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For EIGHT DOLLARS, remitted directly to the Publishers, the LIVING AGE will be punctually forwarded for a year, free of postage.

Remittances should be made by bank draft or check, or by post-office money-order, if possible. If neither of these can be procured, the money should be sent in a registered letter. All postmasters are obliged to register letters when requested to do so. Drafts, checks and money-orders should be made payable to the order of


Single Numbers of THE LIVING AGE, 18 cents.

CHARLES GORDON. ("We trusted it had been he who should have delivered Israel.")

GREAT soul, that scorned ignoble ease,
Still lit with faith's undying flame,
And genius ever prompt to seize

War's swift occasions as they came,
We hoped he could not fail to save;

We hoped, but under alien skies, Far off, within his bloody grave,

Struck by the traitor steel he lies.

Is this the end? Forbid the thought!
The servant follows still the Lord;
For each hath death the victory wrought,
With him the cross, with thee the sword.

The Saviour dies, betrayed, alone,

His Israel unredeemed; but still Grows to a mightier world-wide throne The felon Cross on Calvary's hill.

Nor thou, great soul, was spent in vain, Though noblest of our later days; While from the tropic, Nile-washed plain, The echo of thy deathless praise

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August, 1884.

IN a hollow of the dunes

Its wings were closed in rest, And the forets of the eyebright Stood guard around its breast.

The glorious light and sun
Were on it where it lay,
And the sound of ocean murmurs
Passed o'er it from the bay.
No more its easy pinions

Would gleam along the sand,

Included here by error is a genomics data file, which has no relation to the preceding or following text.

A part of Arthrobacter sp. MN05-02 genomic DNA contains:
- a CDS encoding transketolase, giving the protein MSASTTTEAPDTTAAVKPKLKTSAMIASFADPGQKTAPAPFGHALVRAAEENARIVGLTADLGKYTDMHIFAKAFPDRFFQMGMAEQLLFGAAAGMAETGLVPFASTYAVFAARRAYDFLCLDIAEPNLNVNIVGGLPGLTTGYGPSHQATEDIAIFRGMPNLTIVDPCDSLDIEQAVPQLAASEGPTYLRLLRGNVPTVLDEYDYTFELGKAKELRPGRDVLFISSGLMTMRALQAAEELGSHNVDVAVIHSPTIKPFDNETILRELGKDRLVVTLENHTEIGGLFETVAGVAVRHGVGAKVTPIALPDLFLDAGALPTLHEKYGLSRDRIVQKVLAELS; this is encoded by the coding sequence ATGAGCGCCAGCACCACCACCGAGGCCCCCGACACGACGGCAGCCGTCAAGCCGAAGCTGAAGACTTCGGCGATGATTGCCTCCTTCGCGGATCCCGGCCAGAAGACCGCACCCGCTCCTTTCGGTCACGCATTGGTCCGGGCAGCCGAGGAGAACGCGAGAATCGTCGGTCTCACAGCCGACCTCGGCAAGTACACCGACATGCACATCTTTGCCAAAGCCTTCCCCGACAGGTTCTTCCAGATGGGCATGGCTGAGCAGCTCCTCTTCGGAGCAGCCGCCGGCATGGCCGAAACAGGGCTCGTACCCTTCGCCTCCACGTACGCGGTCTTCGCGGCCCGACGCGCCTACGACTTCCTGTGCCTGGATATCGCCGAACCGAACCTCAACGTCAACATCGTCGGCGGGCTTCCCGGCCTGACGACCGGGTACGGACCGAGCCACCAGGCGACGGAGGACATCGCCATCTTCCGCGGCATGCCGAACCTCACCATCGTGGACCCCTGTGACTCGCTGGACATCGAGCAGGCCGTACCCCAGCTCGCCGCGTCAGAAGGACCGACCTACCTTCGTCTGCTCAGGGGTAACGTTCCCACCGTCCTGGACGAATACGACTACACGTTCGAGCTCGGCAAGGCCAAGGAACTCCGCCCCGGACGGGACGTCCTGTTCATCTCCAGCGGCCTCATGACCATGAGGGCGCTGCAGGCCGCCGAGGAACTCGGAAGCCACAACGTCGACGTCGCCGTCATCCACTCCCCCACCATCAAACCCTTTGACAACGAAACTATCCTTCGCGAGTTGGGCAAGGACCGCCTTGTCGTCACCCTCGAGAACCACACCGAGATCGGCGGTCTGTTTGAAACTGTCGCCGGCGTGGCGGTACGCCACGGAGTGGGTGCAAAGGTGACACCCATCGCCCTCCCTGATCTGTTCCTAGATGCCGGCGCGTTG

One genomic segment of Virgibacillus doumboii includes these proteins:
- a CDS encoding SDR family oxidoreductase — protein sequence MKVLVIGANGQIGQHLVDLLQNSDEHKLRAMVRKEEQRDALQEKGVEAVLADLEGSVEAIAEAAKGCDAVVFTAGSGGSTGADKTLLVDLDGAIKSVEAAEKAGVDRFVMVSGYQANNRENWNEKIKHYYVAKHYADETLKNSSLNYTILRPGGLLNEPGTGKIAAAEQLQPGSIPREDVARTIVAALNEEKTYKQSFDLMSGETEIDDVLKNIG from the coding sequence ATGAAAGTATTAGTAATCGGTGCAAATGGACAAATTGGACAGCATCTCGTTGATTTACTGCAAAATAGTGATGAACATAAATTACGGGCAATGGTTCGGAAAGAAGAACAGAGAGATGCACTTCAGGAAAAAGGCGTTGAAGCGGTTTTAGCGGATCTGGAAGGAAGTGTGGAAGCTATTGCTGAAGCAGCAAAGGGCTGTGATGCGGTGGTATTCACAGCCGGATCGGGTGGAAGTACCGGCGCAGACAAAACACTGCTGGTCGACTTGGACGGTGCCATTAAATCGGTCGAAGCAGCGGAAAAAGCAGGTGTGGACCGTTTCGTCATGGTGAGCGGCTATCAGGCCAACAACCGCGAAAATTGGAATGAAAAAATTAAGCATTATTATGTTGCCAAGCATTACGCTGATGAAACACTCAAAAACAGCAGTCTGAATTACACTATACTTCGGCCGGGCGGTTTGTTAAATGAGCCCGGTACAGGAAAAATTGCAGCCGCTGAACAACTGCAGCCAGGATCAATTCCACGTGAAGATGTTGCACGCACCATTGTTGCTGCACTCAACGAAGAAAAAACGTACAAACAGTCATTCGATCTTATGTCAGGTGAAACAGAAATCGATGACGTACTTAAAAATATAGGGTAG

No more in glancing courses
Sweep all the pleasant land.
No more its tuneful whistle
Would mingle with the surf;
Its busy feet were idle,

Once nimble on the turf.

No ruffle marred its plumage,
No struggle stretched its head;
It lay in perfect slumber,

The happiest of the dead.

So could I wish that Death
Would make his lair for me
Among the list'ning pastures
And margins of the sea.

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FROM NATURE TO MAN. TIME was when Nature's every mystic mood Poured round my heart a flood of eager joy; When pageantry of sunsets moved the boy More than high ventures of the great and good; When trellised shadows in the vernal wood,

And little peeping flowers, so sweet and coy, Were simple happiness without alloy, And whispered to me things I understood. But now the strange sad weight of human woe, And all the bitterness of human wrong, Press on my saddened spirit as I go,

And stir the pulsings of a graver song: Dread mysteries of life and death I scan, And all my soul is only full of man. Spectator.


From The Nineteenth Century. A WORD MORE ABOUT AMERICA.

WHEN I was at Chicago last year, I was asked whether Lord Coleridge would not write a book about America. I ventured to answer confidently for him that he would do nothing of the kind. Not at Chicago only, but almost wherever I went, I was asked whether I myself did not intend to write a book about America. For oneself one can answer yet more confidently than for one's friends, and I always replied that most assuredly I had no such intention. To write a book about America, on the strength of having made merely such a tour there as mine was, and with no fuller equipment of preparatory studies and of local observations than I possess, would seem to me an impertinence.

should for my part expect to find there rather such and such other things, which I mentioned. I said that of aristocracy, as we know it here, I should expect to find, of course, in the United States the total absence; that our lower class I should expect to find absent in a great degree, while my old familiar friend, the middle class, I should expect to find in full possession of the land. And then betaking myself to those playful phrases which a little relieve, perhaps, the tedium of grave disquisitions of this sort, I said that I imagined one would just have in America our Philistines, with our aristocracy quite left out and our populace very nearly.

An acute and singularly candid American, whose name I will on no account betray to his countrymen, read these observations of mine, and he made a remark upon them to me which struck me a good deal. Yes, he said, you are right, and your supposition is just. In general, what you would find over there would be the Philistines, as you call them, without your aristocracy and without your populace. Only this, too, I say at the same time: you would find over there something besides, something more, something which you do not bring out, which you cannot know and bring out, perhaps, without actu